Amazing recovery of street attack victim

NED is coming back to us.That was the remarkable revelation today as Ipswich street attack victim Ned Gemmill is taking his first steps on the road to an amazing recovery.

NED is coming back to us.

That was the remarkable revelation today as Ipswich street attack victim Ned Gemmill is taking his first steps on the road to an amazing recovery.

The 21-year-old spent more than a week unconscious in a critical condition after suffering head injuries in an assault in Princes Street in the early hours of June 27.

Now, as his condition continues to improve, his family are "cautiously optimistic" their nightmare few weeks may be coming to an end.

David Gemmill, Ned's father, said: "I've been telling everybody it's a case of taking one day at a time.

"It was unbelievable when he came back because until then we really didn't know whether he was going to live.

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"Any feelings of elation we had when he came round have to be put to one side because the situation is still fragile.

"It's a job to describe how we feel because there's been so many up and downs. For the first week and a half there were no ups but things are getting better.

"We're very pleased with how things are going and we just want to say thank you to everybody who has helped him. We've had brilliant support and we're cautiously optimistic things will be ok."

Surrounded by cards and good wishes, Ned is gradually being nursed back to health. He is able to walk short distances and can happily talk to his many visitors.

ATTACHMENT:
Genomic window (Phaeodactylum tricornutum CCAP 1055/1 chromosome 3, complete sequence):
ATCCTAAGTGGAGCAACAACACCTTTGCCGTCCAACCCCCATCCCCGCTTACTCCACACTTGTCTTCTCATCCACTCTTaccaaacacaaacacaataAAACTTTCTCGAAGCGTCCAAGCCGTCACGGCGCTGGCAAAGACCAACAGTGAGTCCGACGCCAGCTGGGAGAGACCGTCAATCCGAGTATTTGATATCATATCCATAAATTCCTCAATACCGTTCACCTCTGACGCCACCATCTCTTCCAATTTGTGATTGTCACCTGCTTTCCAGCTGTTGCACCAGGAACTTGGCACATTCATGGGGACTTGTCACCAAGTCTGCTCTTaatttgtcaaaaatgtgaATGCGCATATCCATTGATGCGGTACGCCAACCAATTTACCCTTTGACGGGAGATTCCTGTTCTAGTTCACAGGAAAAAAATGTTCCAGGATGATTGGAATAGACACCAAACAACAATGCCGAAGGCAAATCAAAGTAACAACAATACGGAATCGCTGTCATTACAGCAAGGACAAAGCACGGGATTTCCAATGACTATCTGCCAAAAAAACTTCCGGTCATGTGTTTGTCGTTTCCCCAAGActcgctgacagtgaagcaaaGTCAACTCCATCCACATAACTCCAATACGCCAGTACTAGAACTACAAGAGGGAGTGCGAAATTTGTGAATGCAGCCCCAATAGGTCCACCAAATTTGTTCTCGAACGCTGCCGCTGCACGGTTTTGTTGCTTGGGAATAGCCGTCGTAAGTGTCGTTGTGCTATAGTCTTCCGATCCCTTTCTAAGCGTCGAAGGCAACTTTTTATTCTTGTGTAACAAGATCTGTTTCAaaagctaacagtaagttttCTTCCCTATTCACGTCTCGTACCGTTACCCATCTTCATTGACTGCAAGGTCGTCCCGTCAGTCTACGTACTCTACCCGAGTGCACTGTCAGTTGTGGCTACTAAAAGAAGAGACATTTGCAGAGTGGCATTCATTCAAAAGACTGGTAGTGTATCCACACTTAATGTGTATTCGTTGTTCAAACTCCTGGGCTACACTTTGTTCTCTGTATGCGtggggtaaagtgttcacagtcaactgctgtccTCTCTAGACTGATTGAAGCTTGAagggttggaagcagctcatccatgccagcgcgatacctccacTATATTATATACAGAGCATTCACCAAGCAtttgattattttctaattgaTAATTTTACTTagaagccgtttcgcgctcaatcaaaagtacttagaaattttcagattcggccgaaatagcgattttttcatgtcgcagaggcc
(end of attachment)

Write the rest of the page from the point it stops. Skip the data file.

Mr Gemmill, of Clare, said: "Ned's recovering slowly and getting better every day.

"When they first brought him round it was tremendous. He didn't talk very well for the first few days and he was in a lot of pain.

"He's also walking better by the day and can do so without holding on to anyone.

"He definitely chirps up when his friends come in - that really livens him up.

"He can have visitors for about 15 minutes but it knocks him out for about three hours after so we're having to limit the number of people coming to see him."

Ned's hair is gradually growing back after undergoing an operation on the left side of his head, although he does not remember any details of the attack.

His thoughts are firmly focused on leaving Addenbrooke's Hospital, in Cambridge and returning home and to work.

Mr Gemmill said: "He definitely wants to go back to work. He's an outside boy and has been working on a building site. He once had an office job in Ipswich for about a year but had to leave because he wanted to be outside.

"The doctors can't say how long he will have to stay in hospital at the moment. It just depends how he progresses.

"Hopefully, sometime shortly, they'll let him come home for a short visit. He's asking to come home.

"The danger now is a bit of depression might set in because of the boredom. He can have the television on but he's more listening to it. His eyes were badly affected, so he can't really concentrate on anything, but they're improving too."

Mr Gemmill, who along with wife Jane and other children, Jenni and Jack has spent every day with Ned, is also looking to the future.

He said: "There's been someone with him all night and all day. I sat with him throughout the nights.

"I'm sleeping now. It's amazing how comfortable you can make a sofa in a hospital waiting room! We're all very tired but we're fine and looking to get on with our lives."

Eight men have been arrested in connection with the assault on Ned Gemmill. Four are having their case heard at Ipswich Crown Court, three are on police bail and one has had his bail cancelled.

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